Is There Gender Discrimination in Named Professorships? An Econometric Analysis of Economics Departments in the US South
Political Science, International Development, and International Affairs
This study examines the correlates of the probability that an individual academician holds a named professorship. Named professorships, like other positions within an organization, are determined by a mixture of market and non-market forces. Thus, both merit (both past and expected future productivity) and discrimination may play a role. Regression results and Blinder-Oaxaca decomposition tests presented here support a conclusion of gender discrimination in the named professorship process at American institutions of higher education. Specifically, it is found that gender discrimination results in a 7.6 percentage point disadvantaae for females (relative to males) regarding the likelihood of holding a named professorship in economics.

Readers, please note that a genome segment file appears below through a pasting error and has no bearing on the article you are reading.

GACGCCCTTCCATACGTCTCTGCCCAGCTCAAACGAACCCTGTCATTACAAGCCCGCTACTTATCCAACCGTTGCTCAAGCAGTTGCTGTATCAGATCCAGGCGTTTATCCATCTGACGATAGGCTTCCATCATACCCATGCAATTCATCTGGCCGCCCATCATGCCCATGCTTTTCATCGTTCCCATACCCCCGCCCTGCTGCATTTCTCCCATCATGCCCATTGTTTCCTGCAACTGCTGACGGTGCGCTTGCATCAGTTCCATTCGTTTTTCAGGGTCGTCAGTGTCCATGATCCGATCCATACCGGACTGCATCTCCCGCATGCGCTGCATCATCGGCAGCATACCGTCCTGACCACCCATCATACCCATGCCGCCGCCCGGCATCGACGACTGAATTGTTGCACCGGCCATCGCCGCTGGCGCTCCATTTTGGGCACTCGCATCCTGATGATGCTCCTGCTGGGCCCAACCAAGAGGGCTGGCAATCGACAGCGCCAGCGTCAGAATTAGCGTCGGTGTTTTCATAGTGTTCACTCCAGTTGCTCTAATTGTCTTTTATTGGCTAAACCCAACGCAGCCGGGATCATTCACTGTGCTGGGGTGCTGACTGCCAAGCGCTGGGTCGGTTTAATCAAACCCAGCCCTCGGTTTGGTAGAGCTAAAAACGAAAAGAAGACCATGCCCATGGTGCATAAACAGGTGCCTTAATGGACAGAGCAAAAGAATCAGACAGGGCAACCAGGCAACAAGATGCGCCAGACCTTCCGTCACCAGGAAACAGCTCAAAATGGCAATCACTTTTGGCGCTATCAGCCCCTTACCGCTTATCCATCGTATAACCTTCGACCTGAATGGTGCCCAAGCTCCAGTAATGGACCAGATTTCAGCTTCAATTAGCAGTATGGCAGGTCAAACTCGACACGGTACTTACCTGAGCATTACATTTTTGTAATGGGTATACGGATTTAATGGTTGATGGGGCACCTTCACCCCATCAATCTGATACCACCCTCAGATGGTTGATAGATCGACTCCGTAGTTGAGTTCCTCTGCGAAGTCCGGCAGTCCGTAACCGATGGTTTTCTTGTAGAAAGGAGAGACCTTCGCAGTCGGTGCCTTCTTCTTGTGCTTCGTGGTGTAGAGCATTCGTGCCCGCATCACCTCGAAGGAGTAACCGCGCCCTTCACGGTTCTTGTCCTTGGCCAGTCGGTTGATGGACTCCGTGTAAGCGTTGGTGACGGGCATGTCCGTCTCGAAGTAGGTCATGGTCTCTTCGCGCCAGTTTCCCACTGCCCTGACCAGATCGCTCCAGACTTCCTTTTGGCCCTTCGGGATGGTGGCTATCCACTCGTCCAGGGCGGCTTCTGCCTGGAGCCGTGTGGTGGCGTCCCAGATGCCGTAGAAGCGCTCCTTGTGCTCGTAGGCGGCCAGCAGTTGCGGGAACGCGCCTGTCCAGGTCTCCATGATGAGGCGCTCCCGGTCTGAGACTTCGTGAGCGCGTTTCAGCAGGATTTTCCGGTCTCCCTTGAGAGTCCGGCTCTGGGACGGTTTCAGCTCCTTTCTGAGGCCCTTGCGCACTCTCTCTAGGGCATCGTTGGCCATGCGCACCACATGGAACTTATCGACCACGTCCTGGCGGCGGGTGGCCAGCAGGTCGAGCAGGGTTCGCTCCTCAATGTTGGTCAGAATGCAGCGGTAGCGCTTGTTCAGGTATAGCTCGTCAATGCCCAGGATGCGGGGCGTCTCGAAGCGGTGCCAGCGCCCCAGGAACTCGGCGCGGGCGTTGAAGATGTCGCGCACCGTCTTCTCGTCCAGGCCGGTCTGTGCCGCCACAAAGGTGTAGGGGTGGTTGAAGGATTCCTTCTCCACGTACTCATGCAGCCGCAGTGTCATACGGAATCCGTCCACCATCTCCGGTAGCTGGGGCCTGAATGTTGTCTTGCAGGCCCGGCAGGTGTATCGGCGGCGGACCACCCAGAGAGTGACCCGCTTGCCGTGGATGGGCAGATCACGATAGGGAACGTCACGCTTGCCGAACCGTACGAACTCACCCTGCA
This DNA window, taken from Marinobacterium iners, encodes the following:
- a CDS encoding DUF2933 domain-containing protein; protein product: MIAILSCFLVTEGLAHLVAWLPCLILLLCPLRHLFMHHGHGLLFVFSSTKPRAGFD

Mixon, F. G.,
Treviño, L. J.
(2005). Is There Gender Discrimination in Named Professorships? An Econometric Analysis of Economics Departments in the US South. Applied Economics, 37(8), 849-854.
Available at: http://aquila.usm.edu/fac_pubs/2759